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Swap rate trends suggest current mortgage pricing is here to stay – Maddox

by: Alex Maddox, capital markets and digital director at Kensington Mortgages
  • 22/02/2023
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Swap rate trends suggest current mortgage pricing is here to stay – Maddox
An examination of how swap rates impacted lender pricing post mini Budget; where we are now and what we can expect for pricing over the coming year.

Consumer inflation has reached unprecedented levels since the beginning of 2022 (peaking at 11.1 per cent in the 12 months to October 2022) prompting the Bank of England (BoE) to aggressively increase its benchmark interest rate – the Bank of England base rate (BBR).  

There have been 10 consecutive rises to the BBR, taking it from 0.1 per cent in December 2021 to four per cent as of February 2023, the highest rate in 14 years.  

Swap rates have gradually increased since the beginning of 2022 with some significant jumps at times, which has naturally led to a sharp increase in mortgage costs, taking them from historic lows to levels not seen since the 2008 Global Financial Crisis.

Fixed mortgage rates tend to be more closely correlated to swap rates than base rates and mortgage lenders are constantly repricing their mortgage offer to reflect market conditions. 

Since the outbreak of war in Ukraine, financial markets have been in turmoil and volatility has become a constant theme in the UK. With a very uncertain economic outlook, rates have generally been highly sensitive to political news and macroeconomic indicator releases.

Indeed, the ‘unfunded’ mini Budget announced last September by the government largely disrupted the markets causing swap rates to dramatically rocket, with two-year swap rates approaching six per cent, and mortgage rates to peak to their highs.   

 

The swap rate rise and fall 

Fortunately, swap rates have followed a downward trend since but are still high compared to 2021 and 2022 levels, causing mortgage rates to also remain elevated.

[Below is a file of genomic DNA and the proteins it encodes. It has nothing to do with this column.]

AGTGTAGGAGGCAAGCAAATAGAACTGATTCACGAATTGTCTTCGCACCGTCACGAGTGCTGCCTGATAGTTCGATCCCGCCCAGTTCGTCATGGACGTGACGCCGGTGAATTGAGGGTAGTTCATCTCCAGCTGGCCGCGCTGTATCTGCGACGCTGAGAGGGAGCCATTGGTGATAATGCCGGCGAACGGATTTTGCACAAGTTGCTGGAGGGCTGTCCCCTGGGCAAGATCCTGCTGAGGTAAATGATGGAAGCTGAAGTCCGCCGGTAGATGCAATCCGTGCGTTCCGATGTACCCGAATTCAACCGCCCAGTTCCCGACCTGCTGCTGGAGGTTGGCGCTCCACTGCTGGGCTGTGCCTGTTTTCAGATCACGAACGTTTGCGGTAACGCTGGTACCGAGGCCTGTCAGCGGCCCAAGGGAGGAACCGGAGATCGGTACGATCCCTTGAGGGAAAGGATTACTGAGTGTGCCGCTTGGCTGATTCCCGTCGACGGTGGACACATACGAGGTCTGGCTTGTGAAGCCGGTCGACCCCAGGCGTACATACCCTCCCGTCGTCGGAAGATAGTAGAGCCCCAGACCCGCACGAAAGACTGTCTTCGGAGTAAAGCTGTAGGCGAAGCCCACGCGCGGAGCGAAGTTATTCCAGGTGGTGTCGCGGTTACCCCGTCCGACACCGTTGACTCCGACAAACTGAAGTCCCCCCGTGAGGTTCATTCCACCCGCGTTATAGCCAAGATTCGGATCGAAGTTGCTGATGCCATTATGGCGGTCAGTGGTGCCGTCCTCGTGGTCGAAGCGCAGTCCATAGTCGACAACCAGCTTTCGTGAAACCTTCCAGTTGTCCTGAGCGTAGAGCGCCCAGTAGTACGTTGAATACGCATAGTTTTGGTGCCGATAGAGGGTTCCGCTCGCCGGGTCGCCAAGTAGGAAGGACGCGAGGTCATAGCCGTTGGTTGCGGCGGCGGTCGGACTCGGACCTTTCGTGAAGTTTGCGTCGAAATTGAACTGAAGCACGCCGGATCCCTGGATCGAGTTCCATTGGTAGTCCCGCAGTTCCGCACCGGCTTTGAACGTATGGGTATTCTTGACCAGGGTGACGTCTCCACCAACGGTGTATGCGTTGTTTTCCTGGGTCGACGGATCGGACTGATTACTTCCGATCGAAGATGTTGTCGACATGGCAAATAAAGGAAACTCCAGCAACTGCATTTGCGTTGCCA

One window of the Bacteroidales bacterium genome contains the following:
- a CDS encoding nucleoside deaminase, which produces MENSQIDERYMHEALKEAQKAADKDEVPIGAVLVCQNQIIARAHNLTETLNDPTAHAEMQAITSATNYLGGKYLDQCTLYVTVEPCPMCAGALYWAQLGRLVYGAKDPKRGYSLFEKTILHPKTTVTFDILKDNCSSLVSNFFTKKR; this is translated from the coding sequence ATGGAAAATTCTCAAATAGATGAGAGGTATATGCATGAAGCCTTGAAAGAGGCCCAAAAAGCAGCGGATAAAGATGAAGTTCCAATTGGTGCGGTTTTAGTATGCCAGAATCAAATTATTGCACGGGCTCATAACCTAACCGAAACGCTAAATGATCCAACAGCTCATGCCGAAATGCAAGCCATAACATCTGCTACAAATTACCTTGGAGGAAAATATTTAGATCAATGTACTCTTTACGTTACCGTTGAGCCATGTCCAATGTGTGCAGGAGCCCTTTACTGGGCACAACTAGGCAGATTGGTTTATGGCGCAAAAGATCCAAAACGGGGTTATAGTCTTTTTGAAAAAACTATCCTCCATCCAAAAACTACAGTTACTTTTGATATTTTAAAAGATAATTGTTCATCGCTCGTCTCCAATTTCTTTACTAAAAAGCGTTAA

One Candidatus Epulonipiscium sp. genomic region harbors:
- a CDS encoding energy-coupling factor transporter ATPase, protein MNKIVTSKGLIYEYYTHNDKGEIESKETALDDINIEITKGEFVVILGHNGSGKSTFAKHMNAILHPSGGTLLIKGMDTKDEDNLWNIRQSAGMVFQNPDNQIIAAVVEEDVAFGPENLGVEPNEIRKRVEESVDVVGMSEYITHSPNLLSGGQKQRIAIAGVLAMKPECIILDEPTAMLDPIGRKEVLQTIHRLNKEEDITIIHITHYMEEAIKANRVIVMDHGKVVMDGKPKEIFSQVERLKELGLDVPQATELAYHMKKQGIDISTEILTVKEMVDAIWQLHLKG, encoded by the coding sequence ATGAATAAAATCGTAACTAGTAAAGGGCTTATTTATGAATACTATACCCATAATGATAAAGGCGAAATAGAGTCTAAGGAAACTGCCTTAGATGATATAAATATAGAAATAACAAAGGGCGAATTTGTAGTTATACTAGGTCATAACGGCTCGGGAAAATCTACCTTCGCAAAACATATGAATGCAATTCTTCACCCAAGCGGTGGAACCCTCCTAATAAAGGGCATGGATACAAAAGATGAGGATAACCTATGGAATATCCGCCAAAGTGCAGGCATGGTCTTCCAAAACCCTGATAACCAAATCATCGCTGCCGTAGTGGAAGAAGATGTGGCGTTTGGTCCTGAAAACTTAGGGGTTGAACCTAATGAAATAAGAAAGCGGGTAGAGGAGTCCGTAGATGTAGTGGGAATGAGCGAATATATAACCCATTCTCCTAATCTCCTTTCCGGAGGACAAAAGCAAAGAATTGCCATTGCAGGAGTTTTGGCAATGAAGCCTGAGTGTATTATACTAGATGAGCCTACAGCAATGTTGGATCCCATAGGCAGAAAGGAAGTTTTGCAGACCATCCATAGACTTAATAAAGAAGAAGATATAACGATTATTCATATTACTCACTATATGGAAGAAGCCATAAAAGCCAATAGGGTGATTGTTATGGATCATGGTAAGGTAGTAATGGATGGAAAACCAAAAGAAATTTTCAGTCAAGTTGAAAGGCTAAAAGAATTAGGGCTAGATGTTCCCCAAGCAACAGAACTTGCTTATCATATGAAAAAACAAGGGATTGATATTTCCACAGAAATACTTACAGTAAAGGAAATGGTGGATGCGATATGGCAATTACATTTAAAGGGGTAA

Currently, the two-year swap rate sits at around 4.1 per cent, the same level that the markets expect the BBR to be in 24 months. The pricing of a two-year fixed rate mortgage is calculated using the two-year swap rate plus a product margin which varies subject to the customer’s circumstances, property, and loan to value (LTV).  

The sharp and sudden increase in swap rates after the mini Budget was detrimental to mortgage lenders as they were unable to immediately reprice their mortgage products.  

This meant that while swap rates were at their highest point, lenders continued to offer their current range of mortgage products at a loss or a much-reduced margin. Once lenders were able to reprice, however, mortgage rates in the market were up to five times higher than they had been prior, in the case of a typical two-year fixed rate product offered by a high street lender. 

Generally, inflation levels have been improving in the last few months and are expected to continue to fall this year. This will support a market view that the Bank of England may not raise rates by much further in the short-term, with the BBR likely reaching its terminal rate in the first half of 2023, leading to a gradual fall in swap rates across maturities. 

While markets anticipate mortgage rates to continue decreasing this year from the highs of Q4 last year, we do not expect to see them return to the low levels to which we have become accustomed over the past decade.  

Indeed, it is possible that the mortgage rates we are seeing now may in fact be the new norm for the foreseeable future. 

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